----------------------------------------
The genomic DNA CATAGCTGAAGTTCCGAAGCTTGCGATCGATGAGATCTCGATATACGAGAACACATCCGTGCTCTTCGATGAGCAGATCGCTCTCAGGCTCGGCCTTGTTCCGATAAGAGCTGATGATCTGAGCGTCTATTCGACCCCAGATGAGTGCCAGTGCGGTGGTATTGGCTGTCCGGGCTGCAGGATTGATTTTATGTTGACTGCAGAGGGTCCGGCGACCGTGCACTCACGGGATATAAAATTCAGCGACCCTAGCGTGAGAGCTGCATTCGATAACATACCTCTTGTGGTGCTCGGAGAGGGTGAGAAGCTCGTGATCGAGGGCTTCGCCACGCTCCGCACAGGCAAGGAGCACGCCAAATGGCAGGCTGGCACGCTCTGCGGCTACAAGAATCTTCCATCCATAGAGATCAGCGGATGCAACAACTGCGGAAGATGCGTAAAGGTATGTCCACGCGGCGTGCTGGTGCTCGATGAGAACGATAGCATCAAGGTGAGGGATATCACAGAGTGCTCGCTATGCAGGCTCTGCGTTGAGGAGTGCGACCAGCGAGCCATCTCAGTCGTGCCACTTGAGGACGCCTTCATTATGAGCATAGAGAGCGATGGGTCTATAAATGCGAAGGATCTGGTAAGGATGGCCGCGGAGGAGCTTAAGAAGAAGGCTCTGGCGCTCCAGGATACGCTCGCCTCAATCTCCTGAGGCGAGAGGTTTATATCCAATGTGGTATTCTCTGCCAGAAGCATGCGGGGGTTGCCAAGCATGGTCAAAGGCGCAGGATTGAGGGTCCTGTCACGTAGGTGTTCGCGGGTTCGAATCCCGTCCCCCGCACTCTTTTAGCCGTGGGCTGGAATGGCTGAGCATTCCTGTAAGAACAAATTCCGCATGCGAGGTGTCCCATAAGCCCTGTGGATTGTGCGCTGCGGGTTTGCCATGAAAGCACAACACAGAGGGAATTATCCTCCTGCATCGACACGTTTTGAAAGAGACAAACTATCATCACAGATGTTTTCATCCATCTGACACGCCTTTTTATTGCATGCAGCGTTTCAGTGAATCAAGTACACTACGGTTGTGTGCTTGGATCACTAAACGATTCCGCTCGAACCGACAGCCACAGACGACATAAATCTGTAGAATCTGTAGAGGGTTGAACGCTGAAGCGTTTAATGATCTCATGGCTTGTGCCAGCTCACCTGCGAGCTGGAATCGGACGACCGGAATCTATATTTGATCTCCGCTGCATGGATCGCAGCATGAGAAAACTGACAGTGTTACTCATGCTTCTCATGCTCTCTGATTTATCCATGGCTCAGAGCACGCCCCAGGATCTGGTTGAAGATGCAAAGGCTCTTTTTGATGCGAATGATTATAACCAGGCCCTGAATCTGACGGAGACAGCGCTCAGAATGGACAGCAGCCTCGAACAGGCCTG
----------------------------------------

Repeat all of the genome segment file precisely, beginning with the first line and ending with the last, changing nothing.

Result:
The genomic DNA CATAGCTGAAGTTCCGAAGCTTGCGATCGATGAGATCTCGATATACGAGAACACATCCGTGCTCTTCGATGAGCAGATCGCTCTCAGGCTCGGCCTTGTTCCGATAAGAGCTGATGATCTGAGCGTCTATTCGACCCCAGATGAGTGCCAGTGCGGTGGTATTGGCTGTCCGGGCTGCAGGATTGATTTTATGTTGACTGCAGAGGGTCCGGCGACCGTGCACTCACGGGATATAAAATTCAGCGACCCTAGCGTGAGAGCTGCATTCGATAACATACCTCTTGTGGTGCTCGGAGAGGGTGAGAAGCTCGTGATCGAGGGCTTCGCCACGCTCCGCACAGGCAAGGAGCACGCCAAATGGCAGGCTGGCACGCTCTGCGGCTACAAGAATCTTCCATCCATAGAGATCAGCGGATGCAACAACTGCGGAAGATGCGTAAAGGTATGTCCACGCGGCGTGCTGGTGCTCGATGAGAACGATAGCATCAAGGTGAGGGATATCACAGAGTGCTCGCTATGCAGGCTCTGCGTTGAGGAGTGCGACCAGCGAGCCATCTCAGTCGTGCCACTTGAGGACGCCTTCATTATGAGCATAGAGAGCGATGGGTCTATAAATGCGAAGGATCTGGTAAGGATGGCCGCGGAGGAGCTTAAGAAGAAGGCTCTGGCGCTCCAGGATACGCTCGCCTCAATCTCCTGAGGCGAGAGGTTTATATCCAATGTGGTATTCTCTGCCAGAAGCATGCGGGGGTTGCCAAGCATGGTCAAAGGCGCAGGATTGAGGGTCCTGTCACGTAGGTGTTCGCGGGTTCGAATCCCGTCCCCCGCACTCTTTTAGCCGTGGGCTGGAATGGCTGAGCATTCCTGTAAGAACAAATTCCGCATGCGAGGTGTCCCATAAGCCCTGTGGATTGTGCGCTGCGGGTTTGCCATGAAAGCACAACACAGAGGGAATTATCCTCCTGCATCGACACGTTTTGAAAGAGACAAACTATCATCACAGATGTTTTCATCCATCTGACACGCCTTTTTATTGCATGCAGCGTTTCAGTGAATCAAGTACACTACGGTTGTGTGCTTGGATCACTAAACGATTCCGCTCGAACCGACAGCCACAGACGACATAAATCTGTAGAATCTGTAGAGGGTTGAACGCTGAAGCGTTTAATGATCTCATGGCTTGTGCCAGCTCACCTGCGAGCTGGAATCGGACGACCGGAATCTATATTTGATCTCCGCTGCATGGATCGCAGCATGAGAAAACTGACAGTGTTACTCATGCTTCTCATGCTCTCTGATTTATCCATGGCTCAGAGCACGCCCCAGGATCTGGTTGAAGATGCAAAGGCTCTTTTTGATGCGAATGATTATAACCAGGCCCTGAATCTGACGGAGACAGCGCTCAGAATGGACAGCAGCCTCGAACAGGCCTG